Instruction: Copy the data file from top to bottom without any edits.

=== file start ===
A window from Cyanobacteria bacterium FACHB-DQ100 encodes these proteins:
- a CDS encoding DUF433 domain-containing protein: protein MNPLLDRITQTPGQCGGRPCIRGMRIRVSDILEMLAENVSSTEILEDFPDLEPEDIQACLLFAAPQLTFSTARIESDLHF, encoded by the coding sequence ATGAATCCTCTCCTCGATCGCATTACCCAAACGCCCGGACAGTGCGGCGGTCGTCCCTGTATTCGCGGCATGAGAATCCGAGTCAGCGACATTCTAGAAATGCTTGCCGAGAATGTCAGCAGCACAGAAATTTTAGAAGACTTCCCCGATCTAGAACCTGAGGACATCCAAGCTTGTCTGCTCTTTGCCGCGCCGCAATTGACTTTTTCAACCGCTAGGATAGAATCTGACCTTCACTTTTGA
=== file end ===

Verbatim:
A window from Cyanobacteria bacterium FACHB-DQ100 encodes these proteins:
- a CDS encoding DUF433 domain-containing protein: protein MNPLLDRITQTPGQCGGRPCIRGMRIRVSDILEMLAENVSSTEILEDFPDLEPEDIQACLLFAAPQLTFSTARIESDLHF, encoded by the coding sequence ATGAATCCTCTCCTCGATCGCATTACCCAAACGCCCGGACAGTGCGGCGGTCGTCCCTGTATTCGCGGCATGAGAATCCGAGTCAGCGACATTCTAGAAATGCTTGCCGAGAATGTCAGCAGCACAGAAATTTTAGAAGACTTCCCCGATCTAGAACCTGAGGACATCCAAGCTTGTCTGCTCTTTGCCGCGCCGCAATTGACTTTTTCAACCGCTAGGATAGAATCTGACCTTCACTTTTGA